It uses feminist principles and ideology to critique the language of literature. This school of thought seeks to analyze and describe the ways in which literature portrays the narrative of male domination by exploring critical lens essay example economic, social, political, and psychological forces embedded within literature. This way of thinking and criticizing works can be said to have changed the way literary texts are viewed and studied, as well as changing and expanding the canon of what is commonly taught.
Traditionally, feminist literary criticism has sought to examine old texts within literary canon through a new lens. Specific goals of feminist criticism include both the development and discovery female tradition of writing, and rediscovering of old texts, while also interpreting symbolism of women’s writing so that it will not be lost or ignored by the male point of view and resisting sexism inherent in the majority of mainstream literature. 1980s, and have since been adopted by a majority of feminist critics. In addition, feminist literary criticism is concerned with the exclusion of women from the literary canon, with theorists such as Lois Tyson suggesting that this is because the views of women authors are often not considered to be universal ones. Modern feminist literary theory seeks to understand both the literary portrayals and representation of both women and people in the queer community, expanding the role of a variety of identities and analysis within feminist literary criticism.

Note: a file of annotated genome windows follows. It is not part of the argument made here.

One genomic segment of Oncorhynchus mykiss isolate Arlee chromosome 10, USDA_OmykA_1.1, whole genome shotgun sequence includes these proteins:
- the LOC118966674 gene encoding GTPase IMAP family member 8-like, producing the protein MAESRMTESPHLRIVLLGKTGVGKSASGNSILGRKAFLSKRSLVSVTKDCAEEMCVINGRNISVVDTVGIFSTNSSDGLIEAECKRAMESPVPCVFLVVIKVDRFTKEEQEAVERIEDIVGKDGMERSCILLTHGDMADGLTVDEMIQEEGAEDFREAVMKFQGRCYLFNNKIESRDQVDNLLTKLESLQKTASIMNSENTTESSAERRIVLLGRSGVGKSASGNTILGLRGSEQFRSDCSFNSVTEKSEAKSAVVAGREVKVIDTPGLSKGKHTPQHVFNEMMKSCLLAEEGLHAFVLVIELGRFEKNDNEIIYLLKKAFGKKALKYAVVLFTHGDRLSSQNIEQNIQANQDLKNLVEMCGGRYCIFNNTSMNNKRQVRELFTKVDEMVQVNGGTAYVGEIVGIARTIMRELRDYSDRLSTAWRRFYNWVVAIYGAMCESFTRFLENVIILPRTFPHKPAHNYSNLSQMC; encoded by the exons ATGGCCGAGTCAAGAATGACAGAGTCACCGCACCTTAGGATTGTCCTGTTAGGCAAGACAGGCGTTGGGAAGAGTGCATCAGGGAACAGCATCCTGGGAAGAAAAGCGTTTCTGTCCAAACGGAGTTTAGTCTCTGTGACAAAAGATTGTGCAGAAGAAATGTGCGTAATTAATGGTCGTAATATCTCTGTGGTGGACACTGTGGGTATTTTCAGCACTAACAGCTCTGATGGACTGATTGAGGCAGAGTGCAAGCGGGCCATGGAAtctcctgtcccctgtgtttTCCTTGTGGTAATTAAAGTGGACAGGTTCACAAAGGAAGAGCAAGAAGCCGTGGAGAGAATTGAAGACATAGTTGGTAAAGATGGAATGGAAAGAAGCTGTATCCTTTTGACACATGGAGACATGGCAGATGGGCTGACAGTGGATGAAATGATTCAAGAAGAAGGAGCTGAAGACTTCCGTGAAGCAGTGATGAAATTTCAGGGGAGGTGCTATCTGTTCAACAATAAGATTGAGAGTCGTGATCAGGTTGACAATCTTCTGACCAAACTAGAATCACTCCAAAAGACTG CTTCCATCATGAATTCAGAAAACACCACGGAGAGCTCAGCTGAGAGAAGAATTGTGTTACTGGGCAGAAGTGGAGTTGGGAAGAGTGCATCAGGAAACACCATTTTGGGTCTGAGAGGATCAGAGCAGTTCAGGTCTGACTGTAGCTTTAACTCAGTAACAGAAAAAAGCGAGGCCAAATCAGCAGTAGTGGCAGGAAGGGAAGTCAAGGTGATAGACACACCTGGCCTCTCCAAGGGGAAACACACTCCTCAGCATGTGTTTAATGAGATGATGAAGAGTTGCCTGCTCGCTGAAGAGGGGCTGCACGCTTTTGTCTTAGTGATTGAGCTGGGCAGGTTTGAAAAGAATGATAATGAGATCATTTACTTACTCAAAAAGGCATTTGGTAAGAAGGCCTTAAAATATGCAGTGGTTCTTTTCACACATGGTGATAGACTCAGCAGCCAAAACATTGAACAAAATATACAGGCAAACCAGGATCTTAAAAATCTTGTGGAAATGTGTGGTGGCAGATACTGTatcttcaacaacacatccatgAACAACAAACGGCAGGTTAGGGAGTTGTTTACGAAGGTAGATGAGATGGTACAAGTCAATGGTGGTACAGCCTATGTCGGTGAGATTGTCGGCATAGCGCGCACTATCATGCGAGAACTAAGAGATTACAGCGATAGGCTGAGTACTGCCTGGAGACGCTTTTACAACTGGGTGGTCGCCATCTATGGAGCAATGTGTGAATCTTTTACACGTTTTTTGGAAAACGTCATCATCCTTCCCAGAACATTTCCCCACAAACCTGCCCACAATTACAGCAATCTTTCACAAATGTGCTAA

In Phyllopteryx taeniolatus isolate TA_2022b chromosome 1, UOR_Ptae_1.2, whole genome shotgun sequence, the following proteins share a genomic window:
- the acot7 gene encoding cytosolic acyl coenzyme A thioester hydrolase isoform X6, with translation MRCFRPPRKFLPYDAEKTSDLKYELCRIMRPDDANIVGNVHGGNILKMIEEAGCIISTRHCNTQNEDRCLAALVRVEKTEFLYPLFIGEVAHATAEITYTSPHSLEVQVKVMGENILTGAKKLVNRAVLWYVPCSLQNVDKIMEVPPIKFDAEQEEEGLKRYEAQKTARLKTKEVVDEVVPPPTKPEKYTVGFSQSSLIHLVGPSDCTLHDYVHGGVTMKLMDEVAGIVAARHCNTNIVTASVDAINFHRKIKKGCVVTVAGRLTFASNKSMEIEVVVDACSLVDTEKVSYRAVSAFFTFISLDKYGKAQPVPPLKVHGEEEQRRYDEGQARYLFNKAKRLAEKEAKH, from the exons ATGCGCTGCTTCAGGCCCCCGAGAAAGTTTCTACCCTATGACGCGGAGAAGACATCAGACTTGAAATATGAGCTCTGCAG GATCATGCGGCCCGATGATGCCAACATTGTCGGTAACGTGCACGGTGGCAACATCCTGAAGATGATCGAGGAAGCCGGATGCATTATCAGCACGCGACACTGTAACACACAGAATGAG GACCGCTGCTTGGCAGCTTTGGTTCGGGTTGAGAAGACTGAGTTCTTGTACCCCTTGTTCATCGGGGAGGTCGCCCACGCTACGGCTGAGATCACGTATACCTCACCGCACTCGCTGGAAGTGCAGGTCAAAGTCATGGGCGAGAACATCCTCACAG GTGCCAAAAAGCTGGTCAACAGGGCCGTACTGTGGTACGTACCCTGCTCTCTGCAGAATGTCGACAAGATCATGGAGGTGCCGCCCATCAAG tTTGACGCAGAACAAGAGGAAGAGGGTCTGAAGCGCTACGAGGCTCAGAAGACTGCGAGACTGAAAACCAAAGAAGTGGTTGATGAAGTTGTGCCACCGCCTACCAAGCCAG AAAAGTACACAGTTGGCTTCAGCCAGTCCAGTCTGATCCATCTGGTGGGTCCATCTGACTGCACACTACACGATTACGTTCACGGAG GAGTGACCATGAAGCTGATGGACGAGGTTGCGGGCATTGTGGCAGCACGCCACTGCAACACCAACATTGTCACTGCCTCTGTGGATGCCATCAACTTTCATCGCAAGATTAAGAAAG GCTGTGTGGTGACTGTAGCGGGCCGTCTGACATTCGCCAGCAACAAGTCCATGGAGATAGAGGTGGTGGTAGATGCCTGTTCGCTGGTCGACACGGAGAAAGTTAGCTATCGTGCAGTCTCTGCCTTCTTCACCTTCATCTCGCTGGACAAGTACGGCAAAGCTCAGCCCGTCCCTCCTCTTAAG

Feminist scholarship has developed a variety of ways to unpack literature in order to understand its essence through a feminist lens. Gynocriticism was introduced during the time of second wave feminism. The ultimate goal of any of these tools is to uncover and expose patriarchal underlying tensions within novels and interrogate the ways in which our basic literary assumptions about such novels are contingent on female subordination. In this way, the accessibility of literature broadens to a far more inclusive and holistic population.